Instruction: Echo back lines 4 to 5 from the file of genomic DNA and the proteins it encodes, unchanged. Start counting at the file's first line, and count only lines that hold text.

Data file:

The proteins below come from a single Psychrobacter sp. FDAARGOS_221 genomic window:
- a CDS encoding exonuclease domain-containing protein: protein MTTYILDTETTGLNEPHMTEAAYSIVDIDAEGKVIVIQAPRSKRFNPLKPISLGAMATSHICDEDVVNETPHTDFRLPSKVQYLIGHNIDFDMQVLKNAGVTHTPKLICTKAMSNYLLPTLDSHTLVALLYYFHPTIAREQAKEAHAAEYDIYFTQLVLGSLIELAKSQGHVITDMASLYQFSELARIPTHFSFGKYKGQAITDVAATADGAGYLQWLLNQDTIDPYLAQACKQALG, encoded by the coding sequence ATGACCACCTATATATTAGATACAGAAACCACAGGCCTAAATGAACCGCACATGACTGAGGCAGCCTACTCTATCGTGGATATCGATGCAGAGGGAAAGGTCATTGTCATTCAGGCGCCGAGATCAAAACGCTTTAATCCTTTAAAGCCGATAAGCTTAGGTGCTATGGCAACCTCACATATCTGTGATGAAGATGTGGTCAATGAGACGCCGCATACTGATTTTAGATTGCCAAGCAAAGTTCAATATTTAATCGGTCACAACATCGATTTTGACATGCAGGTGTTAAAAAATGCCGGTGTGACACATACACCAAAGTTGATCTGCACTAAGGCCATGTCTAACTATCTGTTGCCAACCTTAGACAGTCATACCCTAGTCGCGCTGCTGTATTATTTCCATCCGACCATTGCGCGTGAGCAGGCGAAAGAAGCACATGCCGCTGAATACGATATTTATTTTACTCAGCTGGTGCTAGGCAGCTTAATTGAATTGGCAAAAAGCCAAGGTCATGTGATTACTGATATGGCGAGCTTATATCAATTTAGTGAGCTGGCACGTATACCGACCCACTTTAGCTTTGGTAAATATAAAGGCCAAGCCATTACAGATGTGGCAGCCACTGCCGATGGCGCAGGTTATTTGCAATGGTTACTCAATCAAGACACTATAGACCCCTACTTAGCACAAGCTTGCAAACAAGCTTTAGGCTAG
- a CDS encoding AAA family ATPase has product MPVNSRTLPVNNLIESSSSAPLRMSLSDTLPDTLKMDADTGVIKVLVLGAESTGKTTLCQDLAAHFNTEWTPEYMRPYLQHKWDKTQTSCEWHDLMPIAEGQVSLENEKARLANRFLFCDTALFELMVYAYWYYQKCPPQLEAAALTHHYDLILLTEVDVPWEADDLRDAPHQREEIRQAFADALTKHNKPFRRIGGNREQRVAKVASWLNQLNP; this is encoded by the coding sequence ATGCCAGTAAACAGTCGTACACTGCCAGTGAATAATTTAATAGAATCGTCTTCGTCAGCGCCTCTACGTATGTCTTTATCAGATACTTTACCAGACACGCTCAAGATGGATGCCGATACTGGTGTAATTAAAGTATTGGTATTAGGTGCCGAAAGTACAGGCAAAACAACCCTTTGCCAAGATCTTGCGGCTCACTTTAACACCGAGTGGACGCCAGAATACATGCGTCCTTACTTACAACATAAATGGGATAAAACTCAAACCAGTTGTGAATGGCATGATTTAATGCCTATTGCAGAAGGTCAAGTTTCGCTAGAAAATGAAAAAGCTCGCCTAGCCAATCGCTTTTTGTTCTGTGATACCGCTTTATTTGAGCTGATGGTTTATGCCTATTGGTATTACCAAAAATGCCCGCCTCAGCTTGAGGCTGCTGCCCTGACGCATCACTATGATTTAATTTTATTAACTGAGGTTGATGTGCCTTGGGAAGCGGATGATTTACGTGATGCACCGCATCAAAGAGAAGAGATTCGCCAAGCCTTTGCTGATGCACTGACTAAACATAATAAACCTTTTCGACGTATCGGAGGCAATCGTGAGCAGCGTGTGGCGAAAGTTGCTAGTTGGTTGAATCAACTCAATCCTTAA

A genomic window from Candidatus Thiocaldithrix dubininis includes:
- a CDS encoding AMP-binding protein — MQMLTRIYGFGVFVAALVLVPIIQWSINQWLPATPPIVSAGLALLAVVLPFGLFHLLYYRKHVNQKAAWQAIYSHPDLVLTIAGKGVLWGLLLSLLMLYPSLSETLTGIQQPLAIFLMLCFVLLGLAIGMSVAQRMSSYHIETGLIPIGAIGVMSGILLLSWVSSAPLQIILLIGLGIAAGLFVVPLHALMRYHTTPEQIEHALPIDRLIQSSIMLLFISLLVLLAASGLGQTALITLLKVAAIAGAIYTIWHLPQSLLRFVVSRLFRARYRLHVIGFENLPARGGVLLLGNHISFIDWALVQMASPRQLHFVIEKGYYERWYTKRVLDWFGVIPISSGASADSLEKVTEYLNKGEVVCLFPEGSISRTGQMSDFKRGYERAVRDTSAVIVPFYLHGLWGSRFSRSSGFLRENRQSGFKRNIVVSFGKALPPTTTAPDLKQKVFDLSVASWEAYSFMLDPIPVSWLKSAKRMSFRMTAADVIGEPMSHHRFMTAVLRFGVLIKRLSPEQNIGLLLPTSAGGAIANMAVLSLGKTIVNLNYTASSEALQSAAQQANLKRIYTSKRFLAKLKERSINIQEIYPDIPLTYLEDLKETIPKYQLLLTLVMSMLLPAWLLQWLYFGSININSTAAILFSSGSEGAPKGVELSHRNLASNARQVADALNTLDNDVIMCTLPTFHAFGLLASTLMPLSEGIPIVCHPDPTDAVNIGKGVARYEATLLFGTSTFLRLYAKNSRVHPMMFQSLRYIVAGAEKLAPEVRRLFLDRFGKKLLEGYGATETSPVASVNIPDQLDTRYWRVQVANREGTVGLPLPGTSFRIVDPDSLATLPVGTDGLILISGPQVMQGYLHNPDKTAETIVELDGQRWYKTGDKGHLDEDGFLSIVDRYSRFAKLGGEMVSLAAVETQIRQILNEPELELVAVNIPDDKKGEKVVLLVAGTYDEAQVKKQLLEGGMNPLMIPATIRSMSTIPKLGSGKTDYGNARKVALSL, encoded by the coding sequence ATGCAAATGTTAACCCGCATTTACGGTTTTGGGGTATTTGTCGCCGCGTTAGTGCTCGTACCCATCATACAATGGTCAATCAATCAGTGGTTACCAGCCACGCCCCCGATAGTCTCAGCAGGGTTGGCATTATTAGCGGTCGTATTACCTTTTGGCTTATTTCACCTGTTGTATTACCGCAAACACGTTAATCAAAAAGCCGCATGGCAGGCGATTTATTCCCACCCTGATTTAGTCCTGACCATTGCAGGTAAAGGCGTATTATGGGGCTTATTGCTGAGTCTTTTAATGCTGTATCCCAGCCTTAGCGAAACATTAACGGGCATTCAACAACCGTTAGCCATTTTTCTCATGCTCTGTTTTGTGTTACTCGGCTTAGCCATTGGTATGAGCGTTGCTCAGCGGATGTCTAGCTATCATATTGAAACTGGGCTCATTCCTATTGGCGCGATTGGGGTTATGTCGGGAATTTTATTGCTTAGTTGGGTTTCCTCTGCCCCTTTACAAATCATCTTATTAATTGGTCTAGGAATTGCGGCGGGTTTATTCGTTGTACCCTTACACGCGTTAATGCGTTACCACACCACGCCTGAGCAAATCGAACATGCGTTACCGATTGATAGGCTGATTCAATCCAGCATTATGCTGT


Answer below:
A genomic window from Candidatus Thiocaldithrix dubininis includes:
- a CDS encoding AMP-binding protein — MQMLTRIYGFGVFVAALVLVPIIQWSINQWLPATPPIVSAGLALLAVVLPFGLFHLLYYRKHVNQKAAWQAIYSHPDLVLTIAGKGVLWGLLLSLLMLYPSLSETLTGIQQPLAIFLMLCFVLLGLAIGMSVAQRMSSYHIETGLIPIGAIGVMSGILLLSWVSSAPLQIILLIGLGIAAGLFVVPLHALMRYHTTPEQIEHALPIDRLIQSSIMLLFISLLVLLAASGLGQTALITLLKVAAIAGAIYTIWHLPQSLLRFVVSRLFRARYRLHVIGFENLPARGGVLLLGNHISFIDWALVQMASPRQLHFVIEKGYYERWYTKRVLDWFGVIPISSGASADSLEKVTEYLNKGEVVCLFPEGSISRTGQMSDFKRGYERAVRDTSAVIVPFYLHGLWGSRFSRSSGFLRENRQSGFKRNIVVSFGKALPPTTTAPDLKQKVFDLSVASWEAYSFMLDPIPVSWLKSAKRMSFRMTAADVIGEPMSHHRFMTAVLRFGVLIKRLSPEQNIGLLLPTSAGGAIANMAVLSLGKTIVNLNYTASSEALQSAAQQANLKRIYTSKRFLAKLKERSINIQEIYPDIPLTYLEDLKETIPKYQLLLTLVMSMLLPAWLLQWLYFGSININSTAAILFSSGSEGAPKGVELSHRNLASNARQVADALNTLDNDVIMCTLPTFHAFGLLASTLMPLSEGIPIVCHPDPTDAVNIGKGVARYEATLLFGTSTFLRLYAKNSRVHPMMFQSLRYIVAGAEKLAPEVRRLFLDRFGKKLLEGYGATETSPVASVNIPDQLDTRYWRVQVANREGTVGLPLPGTSFRIVDPDSLATLPVGTDGLILISGPQVMQGYLHNPDKTAETIVELDGQRWYKTGDKGHLDEDGFLSIVDRYSRFAKLGGEMVSLAAVETQIRQILNEPELELVAVNIPDDKKGEKVVLLVAGTYDEAQVKKQLLEGGMNPLMIPATIRSMSTIPKLGSGKTDYGNARKVALSL, encoded by the coding sequence ATGCAAATGTTAACCCGCATTTACGGTTTTGGGGTATTTGTCGCCGCGTTAGTGCTCGTACCCATCATACAATGGTCAATCAATCAGTGGTTACCAGCCACGCCCCCGATAGTCTCAGCAGGGTTGGCATTATTAGCGGTCGTATTACCTTTTGGCTTATTTCACCTGTTGTATTACCGCAAACACGTTAATCAAAAAGCCGCATGGCAGGCGATTTATTCCCACCCTGATTTAGTCCTGACCATTGCAGGTAAAGGCGTATTATGGGGCTTATTGCTGAGTCTTTTAATGCTGTATCCCAGCCTTAGCGAAACATTAACGGGCATTCAACAACCGTTAGCCATTTTTCTCATGCTCTGTTTTGTGTTACTCGGCTTAGCCATTGGTATGAGCGTTGCTCAGCGGATGTCTAGCTATCATATTGAAACTGGGCTCATTCCTATTGGCGCGATTGGGGTTATGTCGGGAATTTTATTGCTTAGTTGGGTTTCCTCTGCCCCTTTACAAATCATCTTATTAATTGGTCTAGGAATTGCGGCGGGTTTATTCGTTGTACCCTTACACGCGTTAATGCGTTACCACACCACGCCTGAGCAAATCGAACATGCGTTACCGATTGATAGGCTGATTCAATCCAGCATTATGCTGT